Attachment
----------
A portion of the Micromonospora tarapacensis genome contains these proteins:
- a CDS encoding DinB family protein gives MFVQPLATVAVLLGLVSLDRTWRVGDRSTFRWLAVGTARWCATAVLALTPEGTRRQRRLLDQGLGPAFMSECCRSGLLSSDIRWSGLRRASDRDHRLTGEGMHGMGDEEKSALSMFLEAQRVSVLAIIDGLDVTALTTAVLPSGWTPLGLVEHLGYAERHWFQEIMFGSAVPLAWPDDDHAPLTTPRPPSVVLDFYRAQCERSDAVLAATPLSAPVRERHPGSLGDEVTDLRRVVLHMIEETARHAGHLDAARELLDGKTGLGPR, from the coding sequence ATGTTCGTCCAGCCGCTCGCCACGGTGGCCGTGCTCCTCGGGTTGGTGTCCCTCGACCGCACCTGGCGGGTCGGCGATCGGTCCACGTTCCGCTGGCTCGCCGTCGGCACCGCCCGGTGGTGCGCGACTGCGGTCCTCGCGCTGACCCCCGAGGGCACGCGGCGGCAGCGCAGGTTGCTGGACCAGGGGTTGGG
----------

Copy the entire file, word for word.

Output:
A portion of the Micromonospora tarapacensis genome contains these proteins:
- a CDS encoding DinB family protein gives MFVQPLATVAVLLGLVSLDRTWRVGDRSTFRWLAVGTARWCATAVLALTPEGTRRQRRLLDQGLGPAFMSECCRSGLLSSDIRWSGLRRASDRDHRLTGEGMHGMGDEEKSALSMFLEAQRVSVLAIIDGLDVTALTTAVLPSGWTPLGLVEHLGYAERHWFQEIMFGSAVPLAWPDDDHAPLTTPRPPSVVLDFYRAQCERSDAVLAATPLSAPVRERHPGSLGDEVTDLRRVVLHMIEETARHAGHLDAARELLDGKTGLGPR, from the coding sequence ATGTTCGTCCAGCCGCTCGCCACGGTGGCCGTGCTCCTCGGGTTGGTGTCCCTCGACCGCACCTGGCGGGTCGGCGATCGGTCCACGTTCCGCTGGCTCGCCGTCGGCACCGCCCGGTGGTGCGCGACTGCGGTCCTCGCGCTGACCCCCGAGGGCACGCGGCGGCAGCGCAGGTTGCTGGACCAGGGGTTGGG